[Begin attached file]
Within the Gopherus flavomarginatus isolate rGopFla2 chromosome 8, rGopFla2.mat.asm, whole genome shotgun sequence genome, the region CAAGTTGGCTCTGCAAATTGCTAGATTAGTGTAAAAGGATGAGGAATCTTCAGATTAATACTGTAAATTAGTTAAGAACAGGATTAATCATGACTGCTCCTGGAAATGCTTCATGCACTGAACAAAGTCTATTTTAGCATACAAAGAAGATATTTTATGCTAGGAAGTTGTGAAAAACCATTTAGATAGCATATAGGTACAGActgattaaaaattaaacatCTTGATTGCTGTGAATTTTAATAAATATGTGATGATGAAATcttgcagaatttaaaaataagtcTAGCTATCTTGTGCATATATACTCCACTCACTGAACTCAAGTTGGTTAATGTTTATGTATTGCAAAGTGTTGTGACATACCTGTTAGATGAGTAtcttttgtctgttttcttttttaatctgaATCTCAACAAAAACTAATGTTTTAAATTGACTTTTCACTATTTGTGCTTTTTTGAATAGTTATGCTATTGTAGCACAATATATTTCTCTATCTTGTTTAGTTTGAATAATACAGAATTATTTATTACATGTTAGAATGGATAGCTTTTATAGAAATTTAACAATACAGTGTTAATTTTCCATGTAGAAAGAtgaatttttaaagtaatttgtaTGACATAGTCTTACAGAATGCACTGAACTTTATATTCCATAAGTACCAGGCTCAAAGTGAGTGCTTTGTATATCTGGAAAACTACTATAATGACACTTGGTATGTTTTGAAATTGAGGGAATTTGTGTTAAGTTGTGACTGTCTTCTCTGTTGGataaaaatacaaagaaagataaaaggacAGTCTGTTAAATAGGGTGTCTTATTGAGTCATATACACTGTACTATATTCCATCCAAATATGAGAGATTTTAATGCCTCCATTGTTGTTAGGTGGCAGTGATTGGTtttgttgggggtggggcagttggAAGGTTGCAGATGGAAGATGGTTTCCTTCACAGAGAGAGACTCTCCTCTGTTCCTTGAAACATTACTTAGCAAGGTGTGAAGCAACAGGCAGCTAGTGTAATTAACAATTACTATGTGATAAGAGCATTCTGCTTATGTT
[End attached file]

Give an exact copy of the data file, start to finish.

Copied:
Within the Gopherus flavomarginatus isolate rGopFla2 chromosome 8, rGopFla2.mat.asm, whole genome shotgun sequence genome, the region CAAGTTGGCTCTGCAAATTGCTAGATTAGTGTAAAAGGATGAGGAATCTTCAGATTAATACTGTAAATTAGTTAAGAACAGGATTAATCATGACTGCTCCTGGAAATGCTTCATGCACTGAACAAAGTCTATTTTAGCATACAAAGAAGATATTTTATGCTAGGAAGTTGTGAAAAACCATTTAGATAGCATATAGGTACAGActgattaaaaattaaacatCTTGATTGCTGTGAATTTTAATAAATATGTGATGATGAAATcttgcagaatttaaaaataagtcTAGCTATCTTGTGCATATATACTCCACTCACTGAACTCAAGTTGGTTAATGTTTATGTATTGCAAAGTGTTGTGACATACCTGTTAGATGAGTAtcttttgtctgttttcttttttaatctgaATCTCAACAAAAACTAATGTTTTAAATTGACTTTTCACTATTTGTGCTTTTTTGAATAGTTATGCTATTGTAGCACAATATATTTCTCTATCTTGTTTAGTTTGAATAATACAGAATTATTTATTACATGTTAGAATGGATAGCTTTTATAGAAATTTAACAATACAGTGTTAATTTTCCATGTAGAAAGAtgaatttttaaagtaatttgtaTGACATAGTCTTACAGAATGCACTGAACTTTATATTCCATAAGTACCAGGCTCAAAGTGAGTGCTTTGTATATCTGGAAAACTACTATAATGACACTTGGTATGTTTTGAAATTGAGGGAATTTGTGTTAAGTTGTGACTGTCTTCTCTGTTGGataaaaatacaaagaaagataaaaggacAGTCTGTTAAATAGGGTGTCTTATTGAGTCATATACACTGTACTATATTCCATCCAAATATGAGAGATTTTAATGCCTCCATTGTTGTTAGGTGGCAGTGATTGGTtttgttgggggtggggcagttggAAGGTTGCAGATGGAAGATGGTTTCCTTCACAGAGAGAGACTCTCCTCTGTTCCTTGAAACATTACTTAGCAAGGTGTGAAGCAACAGGCAGCTAGTGTAATTAACAATTACTATGTGATAAGAGCATTCTGCTTATGTT